Christ, the disobedient

Christ, the disobedient

Change is only possible from antitheses. In the individual psychological sphere, antitheses are questionings. One of the first steps in questioning is to let go of supports, safety bars. This is usually done when one says no, when disobeying the one who enforces, governs, and annihilates possibilities.

Frédéric Gros, in his book Desobedecer (Disobey), quotes an excerpt from The Brothers Karamazov, in which Dostoievski talks about the return of Christ. It is worth remembering here the story of Ivan Karamazov, who narrates this reappearance in the XVI century in Seville, in a Spain taken by the Inquisition. The crowd recognizes Christ in a square and watches when He resurrects a girl. The Grand Inquisitor appears in the same square. Christ, tired and silent, is carried by the platoon commanded by the Inquisitor who takes Him to the prison of the Holy Office. The Dominican examines the face of his prisoner and asks: “Is that You?” “Don’t answer.” “For You have come to hinder us.” This appearance of Christ threatens the order again with His ideas of freedom – and it is an authority of the Church that accuses Him!

For 15 centuries the Church had been organizing and demanding obedience from the faithful. The Inquisitor speaks of Christ’s disobedience in the three refusals addressed to the Devil himself, Satan. “Remember, remember what You have refused to the Tempter”. Ivan Karamazov goes on to tell how the Devil appeared in the desert before Christ, who was undergoing a long fast, proposing Him to use His powers to turn stone into bread to satisfy the hunger of men, to which Christ replied: “Man lives not by bread alone”.

The second refusal refers to the episode in which the Devil takes Jesus to the top of a temple and asks Him to jump, remembering Him that the scriptures mention that angels would hold Him up, avoiding the fall if He was really the Christ. Once again Jesus responds by refusing: “It is also written: you shall not tempt the Lord your God.” The third refusal occurred when the Devil took Christ to the top of a mountain and offered Him universal power over all kingdoms with the condition that He would prostrate before him. Jesus answered: “No, because I only serve and worship God”. The Inquisitor recalls these three temptations and three refusals as evidence of Christ’s disobedience, who refused to prove His identity with miracles, expecting an authentically free faith.

Not obeying the Devil meant not giving in to the temptation to save and help humanity because Christ did not want to reduce mankind to servitude. Obedience enslaves. Freedom – free will – is what signifies, and that freedom dignifies the human being, even though it makes it desperately alone. As Frédéric Gros comments: “This is the ‘all too human’ lesson: it is only in obedience that we get together, that we are alike, that we no longer feel alone. Obedience makes community. Disobedience divides.” Christ’s disobedience to the Devil’s temptations shows, according to F. Gros, numerous characteristics of His attitude. “He refuses to be a Master of Justice in the sharing of goods, as a Master of a truth guaranteed for all and objectively verified and as a Master of subjugating and aggregating Power. In short, Christ does not want to produce obedience; He demands that freedom from everyone, believing it is where human dignity dwells”.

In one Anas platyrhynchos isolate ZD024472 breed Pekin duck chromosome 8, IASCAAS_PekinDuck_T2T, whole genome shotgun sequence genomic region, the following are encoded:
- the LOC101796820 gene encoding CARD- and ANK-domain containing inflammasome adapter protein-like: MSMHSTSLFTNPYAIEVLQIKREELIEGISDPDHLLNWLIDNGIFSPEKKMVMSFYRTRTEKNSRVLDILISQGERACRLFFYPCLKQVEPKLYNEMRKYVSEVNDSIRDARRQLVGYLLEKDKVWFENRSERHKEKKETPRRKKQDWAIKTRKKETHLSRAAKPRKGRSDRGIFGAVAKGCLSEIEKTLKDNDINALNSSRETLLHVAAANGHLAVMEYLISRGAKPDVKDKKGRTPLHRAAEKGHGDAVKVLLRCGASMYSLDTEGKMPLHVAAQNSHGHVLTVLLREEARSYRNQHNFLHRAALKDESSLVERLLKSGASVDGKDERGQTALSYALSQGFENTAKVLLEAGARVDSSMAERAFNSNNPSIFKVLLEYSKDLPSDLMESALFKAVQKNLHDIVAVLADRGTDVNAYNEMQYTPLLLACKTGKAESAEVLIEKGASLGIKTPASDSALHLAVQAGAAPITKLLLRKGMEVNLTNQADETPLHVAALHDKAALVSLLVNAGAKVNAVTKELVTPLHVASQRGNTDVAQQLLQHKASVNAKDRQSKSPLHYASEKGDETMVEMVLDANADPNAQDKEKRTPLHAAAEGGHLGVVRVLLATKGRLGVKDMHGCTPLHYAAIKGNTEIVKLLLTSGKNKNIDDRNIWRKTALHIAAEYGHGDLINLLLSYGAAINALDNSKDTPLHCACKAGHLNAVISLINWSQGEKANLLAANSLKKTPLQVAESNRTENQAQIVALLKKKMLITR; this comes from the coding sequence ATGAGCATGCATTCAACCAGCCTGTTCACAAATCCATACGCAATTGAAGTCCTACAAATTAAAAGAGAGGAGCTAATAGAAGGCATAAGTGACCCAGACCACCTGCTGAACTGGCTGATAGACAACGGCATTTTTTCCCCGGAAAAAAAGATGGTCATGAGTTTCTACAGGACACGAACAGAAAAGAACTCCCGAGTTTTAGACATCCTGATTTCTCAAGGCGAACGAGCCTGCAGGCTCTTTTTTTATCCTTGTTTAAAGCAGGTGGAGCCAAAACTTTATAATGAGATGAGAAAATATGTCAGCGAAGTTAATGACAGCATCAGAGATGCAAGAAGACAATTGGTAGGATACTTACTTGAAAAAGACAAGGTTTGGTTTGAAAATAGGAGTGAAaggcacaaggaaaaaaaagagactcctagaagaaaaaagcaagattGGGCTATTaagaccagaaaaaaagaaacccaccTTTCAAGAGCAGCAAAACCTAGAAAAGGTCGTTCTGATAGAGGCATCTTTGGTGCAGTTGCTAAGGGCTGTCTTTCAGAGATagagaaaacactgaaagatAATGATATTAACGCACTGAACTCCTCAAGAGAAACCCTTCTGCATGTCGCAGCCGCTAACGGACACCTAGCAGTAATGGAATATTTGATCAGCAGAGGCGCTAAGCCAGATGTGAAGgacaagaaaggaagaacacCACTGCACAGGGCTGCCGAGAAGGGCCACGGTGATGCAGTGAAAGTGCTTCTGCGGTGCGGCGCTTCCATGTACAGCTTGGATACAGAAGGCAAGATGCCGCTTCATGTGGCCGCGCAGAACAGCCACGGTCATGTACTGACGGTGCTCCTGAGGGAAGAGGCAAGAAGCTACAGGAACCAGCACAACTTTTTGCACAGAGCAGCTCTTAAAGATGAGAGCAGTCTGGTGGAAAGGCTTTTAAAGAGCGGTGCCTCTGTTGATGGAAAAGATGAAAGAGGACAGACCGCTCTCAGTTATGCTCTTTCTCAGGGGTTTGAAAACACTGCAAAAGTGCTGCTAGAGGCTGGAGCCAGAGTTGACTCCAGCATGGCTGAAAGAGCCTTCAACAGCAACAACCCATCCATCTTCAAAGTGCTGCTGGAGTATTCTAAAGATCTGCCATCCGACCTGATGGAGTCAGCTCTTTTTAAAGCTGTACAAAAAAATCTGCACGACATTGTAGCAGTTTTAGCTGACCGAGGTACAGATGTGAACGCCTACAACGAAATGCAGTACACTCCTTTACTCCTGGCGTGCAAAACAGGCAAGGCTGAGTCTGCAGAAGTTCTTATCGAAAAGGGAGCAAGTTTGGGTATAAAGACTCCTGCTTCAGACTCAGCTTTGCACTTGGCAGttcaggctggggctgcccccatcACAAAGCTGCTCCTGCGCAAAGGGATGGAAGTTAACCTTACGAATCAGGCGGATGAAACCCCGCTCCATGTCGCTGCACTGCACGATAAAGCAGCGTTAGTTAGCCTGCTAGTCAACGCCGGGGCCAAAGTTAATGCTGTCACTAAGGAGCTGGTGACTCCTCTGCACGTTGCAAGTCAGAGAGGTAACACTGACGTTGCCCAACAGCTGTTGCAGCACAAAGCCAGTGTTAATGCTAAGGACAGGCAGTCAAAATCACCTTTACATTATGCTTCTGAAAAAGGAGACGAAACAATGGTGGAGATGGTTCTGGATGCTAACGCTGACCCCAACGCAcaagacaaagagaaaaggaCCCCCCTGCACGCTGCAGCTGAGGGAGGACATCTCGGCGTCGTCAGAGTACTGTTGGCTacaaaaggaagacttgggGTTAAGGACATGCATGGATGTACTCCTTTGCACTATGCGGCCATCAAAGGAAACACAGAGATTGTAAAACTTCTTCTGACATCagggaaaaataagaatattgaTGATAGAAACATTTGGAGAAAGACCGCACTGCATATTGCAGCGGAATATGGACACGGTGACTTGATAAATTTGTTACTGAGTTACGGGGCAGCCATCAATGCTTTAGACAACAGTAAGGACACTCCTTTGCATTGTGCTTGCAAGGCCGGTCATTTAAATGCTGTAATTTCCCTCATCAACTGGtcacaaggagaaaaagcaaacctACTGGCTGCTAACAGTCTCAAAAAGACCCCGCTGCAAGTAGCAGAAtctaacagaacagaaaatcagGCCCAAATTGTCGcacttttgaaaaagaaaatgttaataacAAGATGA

The speech of the Grand Inquisitor, produced by Dostoievski, shows the exemplary foundation for the existential condition of being-in-the-world: Freedom, Emptiness, and Availability. To be free – to be human – is to throw oneself without expectations or guarantees, to throw oneself into every day of being-in-the-world with the other. This non-demarcation – this emptiness – is space, it is time in which encounter, acceptance, and discovery flourish. It is the new that transforms rules and standards. Inquisitors and institutions map and organize paths, guide, but subtract freedom, discovery, creativity.

The repetition of daily living, along with guarantees and certainties, establishes the reiteration of a monotony that empties, depresses, and alienates. People in society, with safe space and boundaries, with enough food, become ornaments, market gadgets. Being able to open the doors of their cages, of their prisons, to overthrow the game that generates obedience as a reward is humanization. It happens when one stops being a member of the herd, when one stops following something he/she does not even know what it could be, but which was being followed considering food and security. Only then are needs transcended and human possibilities realized.

 

 

Source Credit: This article originally appeared on Wall Street International by Vera Felicidade de Almeida Campos. Read the original article - https://wsimag.com/culture/64643-christ-the-disobedient